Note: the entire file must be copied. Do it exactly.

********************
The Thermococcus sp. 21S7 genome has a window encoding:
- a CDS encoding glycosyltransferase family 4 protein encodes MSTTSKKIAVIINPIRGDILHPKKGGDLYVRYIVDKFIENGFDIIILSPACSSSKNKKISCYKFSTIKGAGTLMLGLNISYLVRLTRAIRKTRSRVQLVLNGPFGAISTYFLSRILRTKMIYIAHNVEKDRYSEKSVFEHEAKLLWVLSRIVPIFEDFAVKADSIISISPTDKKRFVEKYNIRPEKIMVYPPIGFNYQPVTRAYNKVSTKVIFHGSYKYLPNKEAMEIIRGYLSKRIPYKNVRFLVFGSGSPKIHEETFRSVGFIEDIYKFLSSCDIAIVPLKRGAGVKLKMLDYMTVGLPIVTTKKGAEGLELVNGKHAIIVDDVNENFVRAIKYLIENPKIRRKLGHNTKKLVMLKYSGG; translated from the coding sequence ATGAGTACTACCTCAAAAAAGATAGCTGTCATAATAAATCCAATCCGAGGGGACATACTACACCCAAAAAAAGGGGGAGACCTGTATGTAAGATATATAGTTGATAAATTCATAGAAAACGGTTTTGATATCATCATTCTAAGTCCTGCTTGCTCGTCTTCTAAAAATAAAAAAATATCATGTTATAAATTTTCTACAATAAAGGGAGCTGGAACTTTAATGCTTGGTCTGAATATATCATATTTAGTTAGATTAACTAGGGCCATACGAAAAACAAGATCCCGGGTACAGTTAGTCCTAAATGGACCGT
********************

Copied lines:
The Thermococcus sp. 21S7 genome has a window encoding:
- a CDS encoding glycosyltransferase family 4 protein encodes MSTTSKKIAVIINPIRGDILHPKKGGDLYVRYIVDKFIENGFDIIILSPACSSSKNKKISCYKFSTIKGAGTLMLGLNISYLVRLTRAIRKTRSRVQLVLNGPFGAISTYFLSRILRTKMIYIAHNVEKDRYSEKSVFEHEAKLLWVLSRIVPIFEDFAVKADSIISISPTDKKRFVEKYNIRPEKIMVYPPIGFNYQPVTRAYNKVSTKVIFHGSYKYLPNKEAMEIIRGYLSKRIPYKNVRFLVFGSGSPKIHEETFRSVGFIEDIYKFLSSCDIAIVPLKRGAGVKLKMLDYMTVGLPIVTTKKGAEGLELVNGKHAIIVDDVNENFVRAIKYLIENPKIRRKLGHNTKKLVMLKYSGG; translated from the coding sequence ATGAGTACTACCTCAAAAAAGATAGCTGTCATAATAAATCCAATCCGAGGGGACATACTACACCCAAAAAAAGGGGGAGACCTGTATGTAAGATATATAGTTGATAAATTCATAGAAAACGGTTTTGATATCATCATTCTAAGTCCTGCTTGCTCGTCTTCTAAAAATAAAAAAATATCATGTTATAAATTTTCTACAATAAAGGGAGCTGGAACTTTAATGCTTGGTCTGAATATATCATATTTAGTTAGATTAACTAGGGCCATACGAAAAACAAGATCCCGGGTACAGTTAGTCCTAAATGGACCGT